Young children use statistical evidence to infer the informativeness of praise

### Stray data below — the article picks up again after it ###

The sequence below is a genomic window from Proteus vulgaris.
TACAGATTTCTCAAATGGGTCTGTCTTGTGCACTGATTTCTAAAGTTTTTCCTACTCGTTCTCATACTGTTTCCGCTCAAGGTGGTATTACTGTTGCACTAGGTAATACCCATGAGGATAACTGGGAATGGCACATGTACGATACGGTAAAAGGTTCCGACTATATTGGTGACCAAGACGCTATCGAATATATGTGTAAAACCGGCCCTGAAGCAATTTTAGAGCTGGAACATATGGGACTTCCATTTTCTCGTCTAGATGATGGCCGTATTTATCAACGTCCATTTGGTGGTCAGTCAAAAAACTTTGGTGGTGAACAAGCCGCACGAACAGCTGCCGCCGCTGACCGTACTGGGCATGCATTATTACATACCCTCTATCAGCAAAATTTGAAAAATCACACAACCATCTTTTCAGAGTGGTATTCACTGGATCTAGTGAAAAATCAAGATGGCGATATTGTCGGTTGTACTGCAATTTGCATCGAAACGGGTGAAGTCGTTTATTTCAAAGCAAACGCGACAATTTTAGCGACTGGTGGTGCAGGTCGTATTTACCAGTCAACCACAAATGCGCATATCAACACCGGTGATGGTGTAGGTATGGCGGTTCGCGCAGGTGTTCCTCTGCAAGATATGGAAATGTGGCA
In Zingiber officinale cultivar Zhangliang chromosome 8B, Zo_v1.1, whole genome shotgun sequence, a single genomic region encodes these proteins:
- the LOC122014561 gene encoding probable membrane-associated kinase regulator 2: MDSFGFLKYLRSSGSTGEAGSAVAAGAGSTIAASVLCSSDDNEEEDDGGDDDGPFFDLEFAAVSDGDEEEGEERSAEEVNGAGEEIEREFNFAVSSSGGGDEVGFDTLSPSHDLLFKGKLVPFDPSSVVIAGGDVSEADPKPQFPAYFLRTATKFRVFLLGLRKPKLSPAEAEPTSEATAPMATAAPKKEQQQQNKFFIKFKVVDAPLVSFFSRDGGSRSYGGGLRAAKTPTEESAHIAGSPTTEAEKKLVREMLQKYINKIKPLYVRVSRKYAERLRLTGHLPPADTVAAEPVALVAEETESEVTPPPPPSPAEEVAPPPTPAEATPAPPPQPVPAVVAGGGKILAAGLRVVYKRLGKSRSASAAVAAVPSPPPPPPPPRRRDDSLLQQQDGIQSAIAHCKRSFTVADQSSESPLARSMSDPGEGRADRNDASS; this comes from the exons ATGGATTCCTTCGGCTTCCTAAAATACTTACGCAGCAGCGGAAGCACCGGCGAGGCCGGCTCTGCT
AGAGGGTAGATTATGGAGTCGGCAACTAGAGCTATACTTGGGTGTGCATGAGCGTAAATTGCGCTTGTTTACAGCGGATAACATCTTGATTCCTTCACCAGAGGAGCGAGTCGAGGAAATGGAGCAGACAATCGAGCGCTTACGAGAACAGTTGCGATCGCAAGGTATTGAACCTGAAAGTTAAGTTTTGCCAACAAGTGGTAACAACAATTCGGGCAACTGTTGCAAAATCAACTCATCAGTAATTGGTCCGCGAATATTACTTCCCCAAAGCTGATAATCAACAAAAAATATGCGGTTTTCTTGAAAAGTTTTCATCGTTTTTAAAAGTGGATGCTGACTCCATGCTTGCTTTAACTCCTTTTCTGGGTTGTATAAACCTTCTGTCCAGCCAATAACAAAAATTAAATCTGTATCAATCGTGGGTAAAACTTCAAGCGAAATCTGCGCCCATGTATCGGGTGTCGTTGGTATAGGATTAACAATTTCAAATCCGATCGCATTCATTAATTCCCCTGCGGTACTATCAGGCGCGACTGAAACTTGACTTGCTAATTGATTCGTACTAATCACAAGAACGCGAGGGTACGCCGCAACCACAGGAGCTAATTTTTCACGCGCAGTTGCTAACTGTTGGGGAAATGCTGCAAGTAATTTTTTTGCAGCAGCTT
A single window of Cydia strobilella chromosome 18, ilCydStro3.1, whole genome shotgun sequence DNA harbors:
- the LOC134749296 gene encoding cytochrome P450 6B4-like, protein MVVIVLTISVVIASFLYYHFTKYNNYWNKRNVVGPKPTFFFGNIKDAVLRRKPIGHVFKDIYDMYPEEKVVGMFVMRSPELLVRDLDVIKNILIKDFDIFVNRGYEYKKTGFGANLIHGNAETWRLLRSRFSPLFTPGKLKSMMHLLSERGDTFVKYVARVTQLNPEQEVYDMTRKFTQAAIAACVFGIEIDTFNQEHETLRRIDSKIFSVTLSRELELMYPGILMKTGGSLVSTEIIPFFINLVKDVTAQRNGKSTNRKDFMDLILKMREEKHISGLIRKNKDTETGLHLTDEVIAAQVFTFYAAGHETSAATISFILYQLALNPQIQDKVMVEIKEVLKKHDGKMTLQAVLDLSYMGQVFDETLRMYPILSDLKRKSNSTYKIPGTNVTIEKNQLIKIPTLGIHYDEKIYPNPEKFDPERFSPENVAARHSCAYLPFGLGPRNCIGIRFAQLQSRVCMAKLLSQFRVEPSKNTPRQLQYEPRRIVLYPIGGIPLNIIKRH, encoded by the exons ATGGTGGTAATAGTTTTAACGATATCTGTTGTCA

AbstractPraise is not only rewarding but also informative. It allows us to learn about our skills and competence even when we are uncertain or unable to judge for ourselves. Not all praise is equally meaningful, however: Praise from someone who praises indiscriminately is less informative than from someone who praises selectively. Here we ask whether young children infer the informativeness of others’ praise based on the statistical dependence between praise and the quality of work. Exp. 1 shows that adults and 4-5 year-olds were more likely to trust praise from a teacher whose previous praise covaried with the quality of work (i.e., selective praise) than praise from a teacher who indiscriminately praised independent of the quality of work (i.e., overpraise). Exp. 2 addressed the possibility that participants simply prefer a teacher who praises less often. Even for young children, praise is more than something nice. Rather, they can track the informativeness of others’ evaluative feedback and use it to learn about the quality of their own work.


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